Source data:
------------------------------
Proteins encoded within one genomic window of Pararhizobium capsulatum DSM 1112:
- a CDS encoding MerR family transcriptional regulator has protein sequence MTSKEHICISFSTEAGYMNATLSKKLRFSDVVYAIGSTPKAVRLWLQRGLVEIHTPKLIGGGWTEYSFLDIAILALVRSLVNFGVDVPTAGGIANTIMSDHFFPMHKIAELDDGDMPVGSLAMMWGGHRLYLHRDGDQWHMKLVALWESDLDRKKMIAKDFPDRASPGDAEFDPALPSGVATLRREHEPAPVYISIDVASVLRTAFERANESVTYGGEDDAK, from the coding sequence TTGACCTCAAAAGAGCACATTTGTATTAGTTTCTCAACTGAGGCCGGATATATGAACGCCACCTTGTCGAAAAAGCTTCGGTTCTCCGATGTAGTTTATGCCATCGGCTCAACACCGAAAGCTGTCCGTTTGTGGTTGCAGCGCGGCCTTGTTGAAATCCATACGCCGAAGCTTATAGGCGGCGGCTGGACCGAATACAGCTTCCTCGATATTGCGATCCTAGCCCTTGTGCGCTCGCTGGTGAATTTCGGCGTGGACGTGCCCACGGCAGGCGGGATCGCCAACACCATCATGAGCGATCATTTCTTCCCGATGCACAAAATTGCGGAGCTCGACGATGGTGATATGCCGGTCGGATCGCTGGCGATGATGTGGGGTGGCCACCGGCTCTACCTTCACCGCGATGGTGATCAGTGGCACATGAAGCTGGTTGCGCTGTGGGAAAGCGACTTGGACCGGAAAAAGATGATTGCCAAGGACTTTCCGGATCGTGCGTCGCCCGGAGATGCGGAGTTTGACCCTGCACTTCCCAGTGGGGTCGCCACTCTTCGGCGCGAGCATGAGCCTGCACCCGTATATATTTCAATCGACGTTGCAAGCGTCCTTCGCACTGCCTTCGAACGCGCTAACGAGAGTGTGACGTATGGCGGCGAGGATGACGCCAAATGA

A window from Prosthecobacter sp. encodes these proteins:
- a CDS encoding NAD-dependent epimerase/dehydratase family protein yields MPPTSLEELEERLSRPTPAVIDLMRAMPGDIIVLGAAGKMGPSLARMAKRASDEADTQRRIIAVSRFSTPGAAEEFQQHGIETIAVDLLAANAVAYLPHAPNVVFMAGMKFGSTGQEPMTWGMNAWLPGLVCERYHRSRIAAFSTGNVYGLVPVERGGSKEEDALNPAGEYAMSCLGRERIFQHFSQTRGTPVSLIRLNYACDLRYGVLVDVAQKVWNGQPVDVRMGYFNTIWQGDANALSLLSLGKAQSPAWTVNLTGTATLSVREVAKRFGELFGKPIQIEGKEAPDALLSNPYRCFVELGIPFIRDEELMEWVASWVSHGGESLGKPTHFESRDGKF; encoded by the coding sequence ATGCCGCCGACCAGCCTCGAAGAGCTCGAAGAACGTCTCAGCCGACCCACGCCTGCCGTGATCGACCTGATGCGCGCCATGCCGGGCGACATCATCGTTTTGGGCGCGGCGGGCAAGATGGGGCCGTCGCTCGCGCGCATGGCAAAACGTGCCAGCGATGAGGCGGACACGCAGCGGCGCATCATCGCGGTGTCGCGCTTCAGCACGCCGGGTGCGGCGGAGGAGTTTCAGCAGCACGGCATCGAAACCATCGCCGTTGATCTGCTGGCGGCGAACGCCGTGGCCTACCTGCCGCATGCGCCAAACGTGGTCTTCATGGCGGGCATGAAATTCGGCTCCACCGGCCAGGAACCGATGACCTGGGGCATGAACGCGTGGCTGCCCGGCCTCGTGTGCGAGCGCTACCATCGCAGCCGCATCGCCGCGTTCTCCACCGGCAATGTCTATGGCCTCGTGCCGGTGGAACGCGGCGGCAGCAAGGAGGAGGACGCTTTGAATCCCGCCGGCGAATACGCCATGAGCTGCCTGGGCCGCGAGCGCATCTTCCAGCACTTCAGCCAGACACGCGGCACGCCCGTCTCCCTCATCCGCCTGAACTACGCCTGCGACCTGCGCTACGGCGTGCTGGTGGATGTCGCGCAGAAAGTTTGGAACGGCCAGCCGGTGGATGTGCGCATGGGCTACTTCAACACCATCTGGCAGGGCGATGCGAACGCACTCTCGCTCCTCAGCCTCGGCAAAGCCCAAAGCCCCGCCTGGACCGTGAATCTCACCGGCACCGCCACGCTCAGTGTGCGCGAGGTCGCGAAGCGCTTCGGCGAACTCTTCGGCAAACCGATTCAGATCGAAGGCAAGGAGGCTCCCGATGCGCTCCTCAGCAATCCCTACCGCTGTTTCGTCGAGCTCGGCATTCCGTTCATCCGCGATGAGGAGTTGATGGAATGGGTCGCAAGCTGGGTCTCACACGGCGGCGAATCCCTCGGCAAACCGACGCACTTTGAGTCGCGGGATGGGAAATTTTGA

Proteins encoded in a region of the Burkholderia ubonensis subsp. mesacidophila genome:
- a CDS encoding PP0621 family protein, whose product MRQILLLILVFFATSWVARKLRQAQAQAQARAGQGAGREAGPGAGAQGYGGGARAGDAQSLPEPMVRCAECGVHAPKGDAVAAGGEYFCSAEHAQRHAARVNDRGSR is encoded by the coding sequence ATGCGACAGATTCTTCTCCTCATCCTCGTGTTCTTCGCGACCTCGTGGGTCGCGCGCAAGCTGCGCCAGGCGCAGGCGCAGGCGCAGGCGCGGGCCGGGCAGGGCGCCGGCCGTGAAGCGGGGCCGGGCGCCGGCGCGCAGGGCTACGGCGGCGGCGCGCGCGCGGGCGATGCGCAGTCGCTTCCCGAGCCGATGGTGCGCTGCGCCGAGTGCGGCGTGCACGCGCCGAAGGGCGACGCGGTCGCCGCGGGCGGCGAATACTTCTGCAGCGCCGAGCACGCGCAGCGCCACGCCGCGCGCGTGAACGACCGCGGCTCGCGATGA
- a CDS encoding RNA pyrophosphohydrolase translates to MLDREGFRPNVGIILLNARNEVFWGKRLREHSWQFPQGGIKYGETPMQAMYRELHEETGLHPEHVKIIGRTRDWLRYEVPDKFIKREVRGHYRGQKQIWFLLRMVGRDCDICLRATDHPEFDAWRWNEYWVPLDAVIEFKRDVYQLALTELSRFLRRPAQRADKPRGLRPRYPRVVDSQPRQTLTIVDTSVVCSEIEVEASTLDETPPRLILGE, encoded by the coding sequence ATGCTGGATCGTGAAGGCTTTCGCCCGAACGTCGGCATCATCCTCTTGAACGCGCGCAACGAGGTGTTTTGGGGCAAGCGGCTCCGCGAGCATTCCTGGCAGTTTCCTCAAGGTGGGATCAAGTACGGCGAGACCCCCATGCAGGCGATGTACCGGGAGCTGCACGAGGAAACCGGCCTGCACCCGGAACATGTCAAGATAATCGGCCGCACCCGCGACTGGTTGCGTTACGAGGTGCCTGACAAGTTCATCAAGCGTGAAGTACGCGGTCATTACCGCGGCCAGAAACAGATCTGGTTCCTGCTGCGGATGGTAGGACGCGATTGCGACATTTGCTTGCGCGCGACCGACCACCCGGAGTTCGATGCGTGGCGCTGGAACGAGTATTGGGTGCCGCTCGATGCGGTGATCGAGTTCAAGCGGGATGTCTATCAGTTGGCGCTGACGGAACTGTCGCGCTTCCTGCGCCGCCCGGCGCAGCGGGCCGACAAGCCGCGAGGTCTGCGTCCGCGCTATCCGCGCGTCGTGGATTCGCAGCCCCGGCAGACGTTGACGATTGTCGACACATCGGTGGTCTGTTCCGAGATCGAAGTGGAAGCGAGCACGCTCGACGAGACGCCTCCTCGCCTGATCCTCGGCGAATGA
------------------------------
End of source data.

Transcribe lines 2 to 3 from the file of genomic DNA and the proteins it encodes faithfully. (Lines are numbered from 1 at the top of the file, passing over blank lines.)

- a CDS encoding MerR family transcriptional regulator has protein sequence MTSKEHICISFSTEAGYMNATLSKKLRFSDVVYAIGSTPKAVRLWLQRGLVEIHTPKLIGGGWTEYSFLDIAILALVRSLVNFGVDVPTAGGIANTIMSDHFFPMHKIAELDDGDMPVGSLAMMWGGHRLYLHRDGDQWHMKLVALWESDLDRKKMIAKDFPDRASPGDAEFDPALPSGVATLRREHEPAPVYISIDVASVLRTAFERANESVTYGGEDDAK, from the coding sequence TTGACCTCAAAAGAGCACATTTGTATTAGTTTCTCAACTGAGGCCGGATATATGAACGCCACCTTGTCGAAAAAGCTTCGGTTCTCCGATGTAGTTTATGCCATCGGCTCAACACCGAAAGCTGTCCGTTTGTGGTTGCAGCGCGGCCTTGTTGAAATCCATACGCCGAAGCTTATAGGCGGCGGCTGGACCGAATACAGCTTCCTCGATATTGCGATCCTAGCCCTTGTGCGCTCGCTGGTGAATTTCGGCGTGGACGTGCCCACGGCAGGCGGGATCGCCAACACCATCATGAGCGATCATTTCTTCCCGATGCACAAAATTGCGGAGCTCGACGATGGTGATATGCCGGTCGGATCGCTGGCGATGATGTGGGGTGGCCACCGGCTCTACCTTCACCGCGATGGTGATCAGTGGCACATGAAGCTGGTTGCGCTGTGGGAAAGCGACTTGGACCGGAAAAAGATGATTGCCAAGGACTTTCCGGATCGTGCGTCGCCCGGAGATGCGGAGTTTGACCCTGCACTTCCCAGTGGGGTCGCCACTCTTCGGCGCGAGCATGAGCCTGCACCCGTATATATTTCAATCGACGTTGCAAGCGTCCTTCGCACTGCCTTCGAACGCGCTAACGAGAGTGTGACGTATGGCGGCGAGGATGACGCCAAATGA

A window from Prosthecobacter sp. encodes these proteins: